Inspirational quotes are life’s wallpaper. When I was an air traffic controller, the FAA spent too much on motivational posters that inspired no one. Example: “The road to flight,” helicopter visionary, Leonardo daVinci, once said, “is clogged with good intentions.” He only said it once, because even though true, it wouldn’t fit around 16th century license plates, which were smaller than today’s. Still, so impressed were Italian aviators they named Italy’s largest airport after him: Leonardo da Vinci Fiumicino Airport (ICAO: LIRF). Or Rome Airport to Uber drivers who speak neither English nor Italian.
I love Italy and vowed to return there to fly after I’d experienced a vision while on a pilgrimage to the hill city, Viterbo, about 100 km from LIRF. Despite that draw, I hate being a tourist ogling the same things visitors have ogled for 3000 years from the same angle, mostly looking up. “Wow, is that the Parthenon or Pantheon? Can we go to Arby’s now?” We pilots are meant to look down on others. And no, that didn’t come out wrong. Civilization—ancient or modern—is better when viewed from on high.
After climbing 39 steps to the battlement of yet another medieval fortress/gift shop, we paused as Fredo, our guide, waved at the splendor of a Tuscan sunset over the nearby Best Western Hotel. Viterbo was a favorite of vacationing popes who could look down on the masses skipping Mass. But I looked up when I heard the bark of a Continental 65-HP engine bouncing off the stone walls, disguising its location. My fellow touristi were oblivious as they listened to Fredo prattle about Inquisitions and Visigoths, while I searched skyward until the apparition materialized: an Aeronca Champ nonchalantly floating above the vineyards as only Italian aviators can … Bellesima!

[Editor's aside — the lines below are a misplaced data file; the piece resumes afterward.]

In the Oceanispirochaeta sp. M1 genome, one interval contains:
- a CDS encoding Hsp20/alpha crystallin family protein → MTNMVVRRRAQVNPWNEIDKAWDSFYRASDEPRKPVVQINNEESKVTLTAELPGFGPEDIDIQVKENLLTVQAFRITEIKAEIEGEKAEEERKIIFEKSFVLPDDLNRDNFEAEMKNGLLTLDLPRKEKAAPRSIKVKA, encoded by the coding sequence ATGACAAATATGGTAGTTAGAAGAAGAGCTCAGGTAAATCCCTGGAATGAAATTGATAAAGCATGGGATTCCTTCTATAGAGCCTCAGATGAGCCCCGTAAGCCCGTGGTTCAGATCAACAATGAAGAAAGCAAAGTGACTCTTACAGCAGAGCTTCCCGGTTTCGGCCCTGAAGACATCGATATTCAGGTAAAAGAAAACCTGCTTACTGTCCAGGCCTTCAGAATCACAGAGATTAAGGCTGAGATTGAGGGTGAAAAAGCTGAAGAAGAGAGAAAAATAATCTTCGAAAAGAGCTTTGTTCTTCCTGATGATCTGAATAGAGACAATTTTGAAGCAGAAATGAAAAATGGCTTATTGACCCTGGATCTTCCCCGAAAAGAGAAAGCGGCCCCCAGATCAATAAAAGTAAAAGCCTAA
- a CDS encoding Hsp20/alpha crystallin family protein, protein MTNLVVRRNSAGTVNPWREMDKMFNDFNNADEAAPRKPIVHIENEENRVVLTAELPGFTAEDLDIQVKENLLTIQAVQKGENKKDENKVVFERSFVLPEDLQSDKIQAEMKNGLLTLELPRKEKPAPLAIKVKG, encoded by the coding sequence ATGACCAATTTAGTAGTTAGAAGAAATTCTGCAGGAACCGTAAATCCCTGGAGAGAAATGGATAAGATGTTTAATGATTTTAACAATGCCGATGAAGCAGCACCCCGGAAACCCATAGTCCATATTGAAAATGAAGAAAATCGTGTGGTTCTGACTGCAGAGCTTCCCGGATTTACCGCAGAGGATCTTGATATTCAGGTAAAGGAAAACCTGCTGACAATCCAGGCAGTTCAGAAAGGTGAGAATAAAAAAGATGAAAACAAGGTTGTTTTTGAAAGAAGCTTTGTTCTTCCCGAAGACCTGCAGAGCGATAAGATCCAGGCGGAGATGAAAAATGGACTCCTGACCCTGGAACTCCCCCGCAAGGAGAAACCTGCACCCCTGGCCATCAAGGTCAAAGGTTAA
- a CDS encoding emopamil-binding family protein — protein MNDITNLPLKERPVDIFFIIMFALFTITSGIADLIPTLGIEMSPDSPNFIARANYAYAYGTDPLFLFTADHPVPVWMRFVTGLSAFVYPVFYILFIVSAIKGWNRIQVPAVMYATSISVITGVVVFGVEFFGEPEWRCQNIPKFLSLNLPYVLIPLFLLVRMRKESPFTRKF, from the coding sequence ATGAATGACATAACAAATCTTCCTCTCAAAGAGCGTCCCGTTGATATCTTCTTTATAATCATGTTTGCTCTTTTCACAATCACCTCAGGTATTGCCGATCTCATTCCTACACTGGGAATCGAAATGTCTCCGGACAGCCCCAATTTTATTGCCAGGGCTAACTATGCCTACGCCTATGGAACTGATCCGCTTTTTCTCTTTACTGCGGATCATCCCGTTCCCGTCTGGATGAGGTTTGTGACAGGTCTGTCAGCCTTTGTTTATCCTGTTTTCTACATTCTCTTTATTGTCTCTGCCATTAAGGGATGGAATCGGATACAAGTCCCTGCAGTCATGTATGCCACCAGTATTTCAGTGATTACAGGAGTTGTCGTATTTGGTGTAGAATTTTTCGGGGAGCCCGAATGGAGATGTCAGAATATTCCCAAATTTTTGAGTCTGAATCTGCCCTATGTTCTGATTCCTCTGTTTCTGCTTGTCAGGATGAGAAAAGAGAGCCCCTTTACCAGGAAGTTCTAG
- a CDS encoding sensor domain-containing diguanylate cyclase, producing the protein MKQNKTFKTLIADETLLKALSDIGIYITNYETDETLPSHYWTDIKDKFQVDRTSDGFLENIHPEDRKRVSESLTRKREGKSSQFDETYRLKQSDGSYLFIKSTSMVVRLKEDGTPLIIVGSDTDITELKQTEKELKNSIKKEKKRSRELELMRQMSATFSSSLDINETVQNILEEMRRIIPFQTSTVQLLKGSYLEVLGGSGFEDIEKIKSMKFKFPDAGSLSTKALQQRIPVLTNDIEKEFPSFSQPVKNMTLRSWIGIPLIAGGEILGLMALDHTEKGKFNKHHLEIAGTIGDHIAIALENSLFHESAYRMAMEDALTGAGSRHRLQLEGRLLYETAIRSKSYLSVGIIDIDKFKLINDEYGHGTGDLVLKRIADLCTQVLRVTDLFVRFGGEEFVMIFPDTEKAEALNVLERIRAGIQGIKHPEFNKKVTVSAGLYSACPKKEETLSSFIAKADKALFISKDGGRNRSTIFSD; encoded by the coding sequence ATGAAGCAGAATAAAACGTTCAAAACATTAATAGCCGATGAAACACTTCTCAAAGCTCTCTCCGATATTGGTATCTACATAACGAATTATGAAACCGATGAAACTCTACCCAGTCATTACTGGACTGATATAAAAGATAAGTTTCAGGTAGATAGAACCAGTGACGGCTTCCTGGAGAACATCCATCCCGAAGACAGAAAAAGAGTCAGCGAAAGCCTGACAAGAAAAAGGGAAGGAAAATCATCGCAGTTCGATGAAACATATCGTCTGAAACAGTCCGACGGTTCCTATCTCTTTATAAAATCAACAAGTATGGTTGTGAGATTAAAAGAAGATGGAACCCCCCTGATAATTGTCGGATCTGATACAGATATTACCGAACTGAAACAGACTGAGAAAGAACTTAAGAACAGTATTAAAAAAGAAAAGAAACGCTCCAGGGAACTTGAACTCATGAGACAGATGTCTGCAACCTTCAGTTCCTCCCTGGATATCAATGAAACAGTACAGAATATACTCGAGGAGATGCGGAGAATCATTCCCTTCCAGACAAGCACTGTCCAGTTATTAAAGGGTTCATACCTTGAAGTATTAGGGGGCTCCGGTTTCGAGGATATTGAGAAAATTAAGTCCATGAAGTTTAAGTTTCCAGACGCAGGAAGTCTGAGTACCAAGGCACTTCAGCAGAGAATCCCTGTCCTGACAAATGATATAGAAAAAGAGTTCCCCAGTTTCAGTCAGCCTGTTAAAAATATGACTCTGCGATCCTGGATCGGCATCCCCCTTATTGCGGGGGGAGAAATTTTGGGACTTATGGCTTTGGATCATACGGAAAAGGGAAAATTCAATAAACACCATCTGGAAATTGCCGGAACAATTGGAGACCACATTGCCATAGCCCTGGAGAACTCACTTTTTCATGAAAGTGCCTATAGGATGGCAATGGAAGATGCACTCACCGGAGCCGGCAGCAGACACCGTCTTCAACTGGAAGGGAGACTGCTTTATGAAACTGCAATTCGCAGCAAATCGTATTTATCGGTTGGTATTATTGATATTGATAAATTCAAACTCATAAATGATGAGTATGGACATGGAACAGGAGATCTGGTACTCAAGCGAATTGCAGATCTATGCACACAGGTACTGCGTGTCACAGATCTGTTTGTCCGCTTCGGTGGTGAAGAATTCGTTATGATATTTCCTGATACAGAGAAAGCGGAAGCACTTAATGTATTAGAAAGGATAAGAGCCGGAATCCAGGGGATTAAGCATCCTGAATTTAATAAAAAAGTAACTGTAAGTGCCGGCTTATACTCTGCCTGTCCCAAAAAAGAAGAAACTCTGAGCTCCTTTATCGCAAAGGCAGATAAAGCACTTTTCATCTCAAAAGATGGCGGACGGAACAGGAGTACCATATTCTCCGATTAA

I was elated at the sight but quickly descended into the darkness of envy and sighed, “I’d rather be flying….”
No other phrase could express my desire to one day return to Italy, and with Dean Martin’s Ritorna Me wafting between my ears, pay thousands of whatever silly currency is in vogue to fly a Champ and gaze at unwashed tourists who will never know why I fly or might, one day, consider intentionally jumping from an airplane, perfectly good or otherwise. Just not today.
A final confession: In 1975 I co-produced a video about flying in Hawaii, targeting Midwestern tourists stuck in Waikiki hotels during rainy season. Don’t search YouTube, the tapes were euthanized decades ago. Naming the program demanded scholarly reflection, so to capture the glory of island flight we gently plagiarized my license plate frame and called it (blush), I’d Rather Be Flying. Corny, but I still fly because there’s little I’d rather do.